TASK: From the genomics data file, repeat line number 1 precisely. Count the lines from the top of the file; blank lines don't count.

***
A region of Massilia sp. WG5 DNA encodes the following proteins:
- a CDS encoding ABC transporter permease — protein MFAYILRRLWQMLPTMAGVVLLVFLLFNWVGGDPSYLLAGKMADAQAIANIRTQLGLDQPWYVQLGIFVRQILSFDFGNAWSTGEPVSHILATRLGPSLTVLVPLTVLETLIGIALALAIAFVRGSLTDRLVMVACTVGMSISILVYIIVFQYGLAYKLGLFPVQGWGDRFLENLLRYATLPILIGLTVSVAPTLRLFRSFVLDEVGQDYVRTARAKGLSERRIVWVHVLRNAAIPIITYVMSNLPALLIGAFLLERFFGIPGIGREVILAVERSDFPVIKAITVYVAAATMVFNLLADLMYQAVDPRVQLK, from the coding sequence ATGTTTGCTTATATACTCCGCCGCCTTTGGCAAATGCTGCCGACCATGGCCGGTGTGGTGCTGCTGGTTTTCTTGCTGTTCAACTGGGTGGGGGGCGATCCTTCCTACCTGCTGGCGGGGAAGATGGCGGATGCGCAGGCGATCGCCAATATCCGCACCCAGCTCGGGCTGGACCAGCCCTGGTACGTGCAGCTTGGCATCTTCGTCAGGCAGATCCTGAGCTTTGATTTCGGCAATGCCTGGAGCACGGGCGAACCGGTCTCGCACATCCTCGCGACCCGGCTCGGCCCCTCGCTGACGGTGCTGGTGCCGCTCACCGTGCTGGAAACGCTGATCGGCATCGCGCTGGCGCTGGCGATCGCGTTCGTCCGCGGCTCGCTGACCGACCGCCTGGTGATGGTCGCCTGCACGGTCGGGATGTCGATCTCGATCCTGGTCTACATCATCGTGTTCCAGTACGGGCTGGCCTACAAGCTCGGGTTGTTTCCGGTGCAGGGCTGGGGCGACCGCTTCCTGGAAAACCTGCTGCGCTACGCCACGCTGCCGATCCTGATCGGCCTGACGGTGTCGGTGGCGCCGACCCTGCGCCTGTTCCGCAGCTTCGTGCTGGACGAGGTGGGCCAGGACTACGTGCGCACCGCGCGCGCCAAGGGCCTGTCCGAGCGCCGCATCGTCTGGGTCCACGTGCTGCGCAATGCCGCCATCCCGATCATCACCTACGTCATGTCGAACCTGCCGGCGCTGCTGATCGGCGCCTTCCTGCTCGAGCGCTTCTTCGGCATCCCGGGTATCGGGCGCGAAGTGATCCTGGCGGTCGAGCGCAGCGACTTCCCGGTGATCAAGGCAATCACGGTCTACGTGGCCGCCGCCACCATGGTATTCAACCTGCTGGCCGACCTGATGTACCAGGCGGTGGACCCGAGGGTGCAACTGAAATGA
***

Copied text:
A region of Massilia sp. WG5 DNA encodes the following proteins: